Open Activation

It is now a widely accepted truth that sponsorships only work if they are properly activated, so when Pilsner Urquell struck a deal to sponsor the Open Championship it was only the start of the story. Over four days in the summer, a year’s worth of plans were executed.

29 August 2012 Michael Long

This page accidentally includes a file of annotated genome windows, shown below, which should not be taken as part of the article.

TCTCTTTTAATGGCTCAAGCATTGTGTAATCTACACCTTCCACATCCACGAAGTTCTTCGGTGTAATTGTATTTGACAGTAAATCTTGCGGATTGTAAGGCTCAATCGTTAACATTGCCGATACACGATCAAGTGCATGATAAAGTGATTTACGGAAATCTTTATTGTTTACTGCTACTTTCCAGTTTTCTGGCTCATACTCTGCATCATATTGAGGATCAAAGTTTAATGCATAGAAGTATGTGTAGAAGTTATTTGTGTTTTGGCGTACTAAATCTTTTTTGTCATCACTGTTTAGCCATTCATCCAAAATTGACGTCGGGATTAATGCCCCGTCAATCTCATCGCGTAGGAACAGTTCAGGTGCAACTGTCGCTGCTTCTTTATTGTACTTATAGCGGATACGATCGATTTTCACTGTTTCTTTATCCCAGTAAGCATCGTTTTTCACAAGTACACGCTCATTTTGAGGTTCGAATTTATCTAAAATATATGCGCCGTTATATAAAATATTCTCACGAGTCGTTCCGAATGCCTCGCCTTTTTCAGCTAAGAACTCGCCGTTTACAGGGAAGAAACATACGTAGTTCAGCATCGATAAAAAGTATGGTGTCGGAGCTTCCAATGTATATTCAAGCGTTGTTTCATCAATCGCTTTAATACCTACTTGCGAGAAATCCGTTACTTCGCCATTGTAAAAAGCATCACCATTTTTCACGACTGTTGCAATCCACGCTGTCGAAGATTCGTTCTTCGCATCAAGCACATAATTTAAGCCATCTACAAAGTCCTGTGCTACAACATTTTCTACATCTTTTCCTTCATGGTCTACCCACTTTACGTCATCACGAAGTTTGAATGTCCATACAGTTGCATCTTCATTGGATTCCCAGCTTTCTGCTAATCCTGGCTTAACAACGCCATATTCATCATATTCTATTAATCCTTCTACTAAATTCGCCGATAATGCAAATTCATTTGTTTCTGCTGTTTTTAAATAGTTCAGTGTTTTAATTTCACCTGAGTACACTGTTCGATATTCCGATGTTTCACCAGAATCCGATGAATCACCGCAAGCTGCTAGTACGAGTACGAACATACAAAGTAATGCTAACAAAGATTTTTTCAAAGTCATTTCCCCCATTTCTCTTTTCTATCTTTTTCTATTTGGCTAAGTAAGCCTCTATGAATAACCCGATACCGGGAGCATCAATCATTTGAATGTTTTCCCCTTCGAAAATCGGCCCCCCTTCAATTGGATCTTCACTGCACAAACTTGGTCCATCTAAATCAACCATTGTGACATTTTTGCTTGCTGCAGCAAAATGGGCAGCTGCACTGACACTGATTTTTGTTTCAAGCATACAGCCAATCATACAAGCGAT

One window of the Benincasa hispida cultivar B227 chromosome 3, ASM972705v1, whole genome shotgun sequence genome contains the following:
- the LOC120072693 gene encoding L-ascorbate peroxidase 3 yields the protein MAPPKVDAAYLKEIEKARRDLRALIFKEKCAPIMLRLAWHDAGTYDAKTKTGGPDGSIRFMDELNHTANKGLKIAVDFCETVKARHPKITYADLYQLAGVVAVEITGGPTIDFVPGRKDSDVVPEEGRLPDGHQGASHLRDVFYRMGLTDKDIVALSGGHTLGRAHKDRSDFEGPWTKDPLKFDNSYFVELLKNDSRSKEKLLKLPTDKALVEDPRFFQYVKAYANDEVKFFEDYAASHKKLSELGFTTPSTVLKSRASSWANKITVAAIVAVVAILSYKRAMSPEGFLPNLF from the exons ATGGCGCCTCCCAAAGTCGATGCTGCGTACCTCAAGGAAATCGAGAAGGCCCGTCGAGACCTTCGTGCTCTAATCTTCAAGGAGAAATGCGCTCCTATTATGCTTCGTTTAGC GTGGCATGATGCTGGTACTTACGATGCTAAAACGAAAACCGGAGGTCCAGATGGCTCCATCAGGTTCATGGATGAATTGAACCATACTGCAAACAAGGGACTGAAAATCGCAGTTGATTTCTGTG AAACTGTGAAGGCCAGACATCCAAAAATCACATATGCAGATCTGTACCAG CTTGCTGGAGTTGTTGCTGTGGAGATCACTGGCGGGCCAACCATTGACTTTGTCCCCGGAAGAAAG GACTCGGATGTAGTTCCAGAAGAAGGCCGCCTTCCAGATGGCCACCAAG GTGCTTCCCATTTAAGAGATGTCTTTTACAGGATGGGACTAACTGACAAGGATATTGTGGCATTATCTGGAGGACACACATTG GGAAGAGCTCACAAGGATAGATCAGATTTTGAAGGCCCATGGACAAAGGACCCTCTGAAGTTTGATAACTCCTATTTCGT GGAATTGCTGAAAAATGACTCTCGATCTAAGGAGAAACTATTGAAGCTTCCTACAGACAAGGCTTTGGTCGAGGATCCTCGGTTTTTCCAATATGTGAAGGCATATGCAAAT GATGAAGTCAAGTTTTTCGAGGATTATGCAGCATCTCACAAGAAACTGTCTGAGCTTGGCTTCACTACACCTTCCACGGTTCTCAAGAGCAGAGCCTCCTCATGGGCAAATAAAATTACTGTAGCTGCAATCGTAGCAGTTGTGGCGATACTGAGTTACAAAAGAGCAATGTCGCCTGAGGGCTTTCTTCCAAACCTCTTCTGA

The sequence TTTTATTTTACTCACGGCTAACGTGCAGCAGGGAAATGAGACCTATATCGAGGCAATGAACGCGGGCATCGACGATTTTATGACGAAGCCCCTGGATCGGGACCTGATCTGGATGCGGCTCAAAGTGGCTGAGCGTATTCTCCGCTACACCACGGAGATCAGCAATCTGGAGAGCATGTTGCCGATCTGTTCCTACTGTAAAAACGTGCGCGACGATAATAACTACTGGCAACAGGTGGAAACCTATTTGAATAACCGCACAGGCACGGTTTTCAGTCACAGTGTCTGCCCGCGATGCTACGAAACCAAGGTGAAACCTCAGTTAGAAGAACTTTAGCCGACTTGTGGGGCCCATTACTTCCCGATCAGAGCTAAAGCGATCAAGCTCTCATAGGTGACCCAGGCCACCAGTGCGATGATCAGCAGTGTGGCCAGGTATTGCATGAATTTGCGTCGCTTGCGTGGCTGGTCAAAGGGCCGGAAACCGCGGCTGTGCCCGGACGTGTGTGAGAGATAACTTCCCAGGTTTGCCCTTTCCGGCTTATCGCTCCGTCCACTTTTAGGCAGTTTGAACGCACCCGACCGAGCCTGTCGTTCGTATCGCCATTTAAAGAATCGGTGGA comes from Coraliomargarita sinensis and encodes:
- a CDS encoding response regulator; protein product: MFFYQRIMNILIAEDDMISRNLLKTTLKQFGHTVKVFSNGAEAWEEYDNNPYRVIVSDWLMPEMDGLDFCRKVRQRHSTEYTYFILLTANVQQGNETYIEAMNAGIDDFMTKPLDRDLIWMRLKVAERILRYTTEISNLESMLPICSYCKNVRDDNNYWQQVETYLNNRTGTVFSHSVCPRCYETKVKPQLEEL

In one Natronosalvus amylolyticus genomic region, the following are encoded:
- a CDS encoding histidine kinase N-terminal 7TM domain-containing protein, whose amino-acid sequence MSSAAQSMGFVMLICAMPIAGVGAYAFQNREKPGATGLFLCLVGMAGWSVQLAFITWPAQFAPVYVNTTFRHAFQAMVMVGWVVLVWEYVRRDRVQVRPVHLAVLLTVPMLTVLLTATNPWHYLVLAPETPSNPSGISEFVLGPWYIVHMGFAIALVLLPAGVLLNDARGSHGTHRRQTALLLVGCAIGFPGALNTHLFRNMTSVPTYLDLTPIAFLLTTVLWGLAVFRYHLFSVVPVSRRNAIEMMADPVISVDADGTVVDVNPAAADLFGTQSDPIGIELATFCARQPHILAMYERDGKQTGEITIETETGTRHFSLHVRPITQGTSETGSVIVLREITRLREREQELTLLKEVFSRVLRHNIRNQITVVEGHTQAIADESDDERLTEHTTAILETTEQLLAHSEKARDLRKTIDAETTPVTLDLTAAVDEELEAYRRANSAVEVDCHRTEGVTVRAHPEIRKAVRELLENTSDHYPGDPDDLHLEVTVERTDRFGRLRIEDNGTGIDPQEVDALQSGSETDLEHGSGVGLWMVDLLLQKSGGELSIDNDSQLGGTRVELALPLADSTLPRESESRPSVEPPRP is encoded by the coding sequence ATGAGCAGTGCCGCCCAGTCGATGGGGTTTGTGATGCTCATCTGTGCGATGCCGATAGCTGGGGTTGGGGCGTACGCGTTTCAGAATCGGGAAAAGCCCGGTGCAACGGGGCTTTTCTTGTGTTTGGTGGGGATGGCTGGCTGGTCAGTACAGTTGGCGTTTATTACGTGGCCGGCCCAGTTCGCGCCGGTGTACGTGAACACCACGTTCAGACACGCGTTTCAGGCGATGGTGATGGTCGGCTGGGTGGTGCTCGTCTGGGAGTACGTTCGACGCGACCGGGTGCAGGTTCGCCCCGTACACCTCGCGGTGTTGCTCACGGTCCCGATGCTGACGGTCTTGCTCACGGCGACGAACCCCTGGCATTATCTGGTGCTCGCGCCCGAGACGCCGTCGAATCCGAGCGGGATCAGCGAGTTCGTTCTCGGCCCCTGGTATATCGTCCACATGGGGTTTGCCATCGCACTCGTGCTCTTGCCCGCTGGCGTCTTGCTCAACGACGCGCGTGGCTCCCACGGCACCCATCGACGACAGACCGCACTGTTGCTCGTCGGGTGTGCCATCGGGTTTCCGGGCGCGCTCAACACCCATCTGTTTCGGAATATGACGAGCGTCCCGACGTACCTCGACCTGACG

It is 2.45pm on Friday 16th July 2010 and, thanks to brutal winds gusting around the Old Course, there is a rare lull in proceedings at St. Andrews. It is day two of The Open golf championship, the third Major of the season and perhaps the most prestigious event in the sport’s busy calendar, and play has been suspended, with winds so strong that balls are moving around on greens. As frustrating as it is for players and spectators alike, the delay does offer an unexpected break from a very long day of golf. Play began at 6.30am and, thanks to what turns out to be a suspension lasting some 65 minutes, will not finish until well after 9pm. The break in play sees some players ferried back to the clubhouse in official vehicles; others, like the particularly relaxed Dane Thomas Bjorn, are happy to simply doze off in the rushes. Spectators, meanwhile, take the opportunity to gain sustenance without missing any key shots, many immediately heading for food and drink vendors dotted around the most famous links course in the world. By the end of the day some 14,100 pints will have been sold to on-course spectators, all of them Pilsner Urquell. As the official beer of The Open, the brand, a member of the SABMiller brewing family, is the only one sold on the course. But sales are just one element of Pilsner’s sponsorship activation, which centres on client entertainment over the four days of the tournament. The break in Friday’s play saw the majority of the brand’s 75 guests return to the tented hospitality village set up by the Royal & Ancient (R&A), the tournament organisers, to house key sponsors, suppliers and partners, to continue to enjoy Pilsner’s corporate hospitality experience. Friday’s guests are a diverse band, made up of Pilsner employees from key markets, clients, media and consumer magazine prizewinners. Overall, the company will entertain 200 guests over the course of the four-day tournament; for the 480 staff involved, either in the tented hospitality area or as vendors out on the course, it is a much longer week, with some arriving as early as the previous Sunday to set up. “This event plays a significant role in our annual brand calendar,” says Joanna Botwood, Pilsner Urquell’s general manager and the host of the company’s hospitality offering at The Open. “It is an enormous undertaking to ensure a consistently premium experience.” It is, though, a relatively new experience. Prior to 2009, the R&A did not sell the oncourse pouring rights to alcoholic brands. When it decided to do so, Pilsner – a brand well known in parts of continental Europe but not yet at the same level in Britain – moved quickly to secure a three-year partnership. St. Andrews was the second year of Pilsner’s deal, the brand having debuted at the Turnberry event won by Stewart Cink 12 months earlier. “Pilsner Urquell is an official partner of The Open,” Botwood explains. “We are their exclusive beer supplier for the event. We actively support the hospitality at the event. We also have global rights to communicate this exclusive partnership across our key markets.” Very much in the mould of fellow SABMiller brand Peroni Nastro Azzurro, Pilsner Urquell is a quickly developing product. Sales increased by some 20 per cent in 2009, impressive against the backdrop of a global economic crisis. The Open is the brand’s primary global sponsorship and, as Botwood, taking a few minutes to relax in the Pilsner hospitality area late on Friday afternoon, explains, not something the company has entered lightly. “We were looking for a long term global sponsorship property for Pilsner Urquell – something that would emulate our brand values and elevate our global scale. The Open Championship is the first original Major and Pilsner Urquell is the first original pilsner. Thus, it seemed like a perfect marriage.” Botwood adds that the company examined the merits of other sponsorships before settling on The Open. “There are many sports that are fitting with our target audience, and events that would leverage our global awareness. However, the opportunity with the R&A is uniquely fitting with our brand objectives.” As with any such sponsorship agreement, Pilsner’s deal for The Open works on multiple levels, something reflected in the way the brand activates its deal over the four tournament days. “Consumer awareness of this partnership is a key objective for Pilsner Urquell,” Botwood explains, pointing out various public beer tents around the course where Pilsner was the only alcoholic beverage available as well as underlining the wider approach towards building the brand. “Therefore our brand plans across our global markets include material that It is now a widely accepted truth that sponsorships only work if they are properly activated, so when Pilsner Urquell struck a deal to sponsor the Open Championship it was only the start of the story. Over four days in the summer, a year’s worth of plans were executed. Open activatiOn By David Cushnan FeatURe | SPONSORSHIP 14,000 pints of Pilsner Urquell were sold at The Open on Friday 16th July 2010, but activation was every bit as important as sales to the company SportsPro Magazine | 97 communicates our relationship with the Open Championship. We have tactical consumer promotions, advertising, glassware [a range of Pilsner branded merchandise was launched to assist in the sponsorship activation] that leverages our association with this property. “Equally,” she continues, “incentivising and educating our key customers is a priority. The event itself provides a unique hospitality opportunity to have direct dialogue with our customers and build those relationships.” In order to properly activate its sponsorship this year, Pilsner decided to take over a section of the famous Gleneagles resort in Perthshire. Around an hour’s drive from the Old Course at St. Andrews and the nearest airport in Edinburgh, the hotel is regarded as one of the premier golf venues in the world. The strategy is simple: give key guests and clients a full golfing experience. A day’s hospitality at the tournament is coupled with 18 holes at one of three championship courses at the venue that will host the 40th Ryder Cup in four years time. The hotel, a classically Scottish venue owned by Diageo, also provides the ideal location for welcome dinners over the four days of the event, on the eve of each group of guests’ visit to St. Andrews. A measure of the detail that goes into the project is that the helicopters and executive coaches, used to transport guests to and from St. Andrews each day, are Pilsner branded. Branding is everything. Hiring a brand ambassador is another key activation technique that Pilsner elects to utilise. Tony Jacklin, the amiable Open champion of 1969, fits the bill almost perfectly. A natural raconteur with huge knowledge of the game – on Friday afternoon he is able to provide Pilsner’s guests with a first-hand insight into how players would be coping with the suspension in play by drawing on his own experiences – the Englishman is, according to Botwood, an ideal choice. “Tony Jacklin is a legend in golf,” she says, after the 66-year-old completes a brief question and answer session with guests. “He’s also very familiar with St. Andrews’ Old Course; therefore it was a very relevant and credible choice for us this year.” Once the tournament is over Botwood and her team are tasked with evaluating the value of the sponsorship to the brand, a review that she concedes is “notoriously difficult” to complete. “It is vital to define a very clear set of objectives in order to be able to measure its success within the marketing plan. Our objectives are not volumes driven, nor consumer footfall. We want this relationship with the R&A to help build our brand equity long-term. Therefore it is important that we generate awareness of this partnership to consumers worldwide. “We’re delighted with our partnership with the R&A to date,” she adds, as guests begin the journey back to Edinburgh. “It is clearly a mutually beneficial relationship for both parties, which makes planning and execution so much easier. I would hope to speak for both parties that this relationship is for the long term. Our planning for 2011 is already well underway.” “incentivising and educating our key customers is a priority.” Pilsner Urquell ambassador Tony Jacklin 96 2010 11 David Cushnan {filedir_26}SportsProMag_issue27_96-97.pdf [8078] [sportspro_november_2010] SportsPro November 2010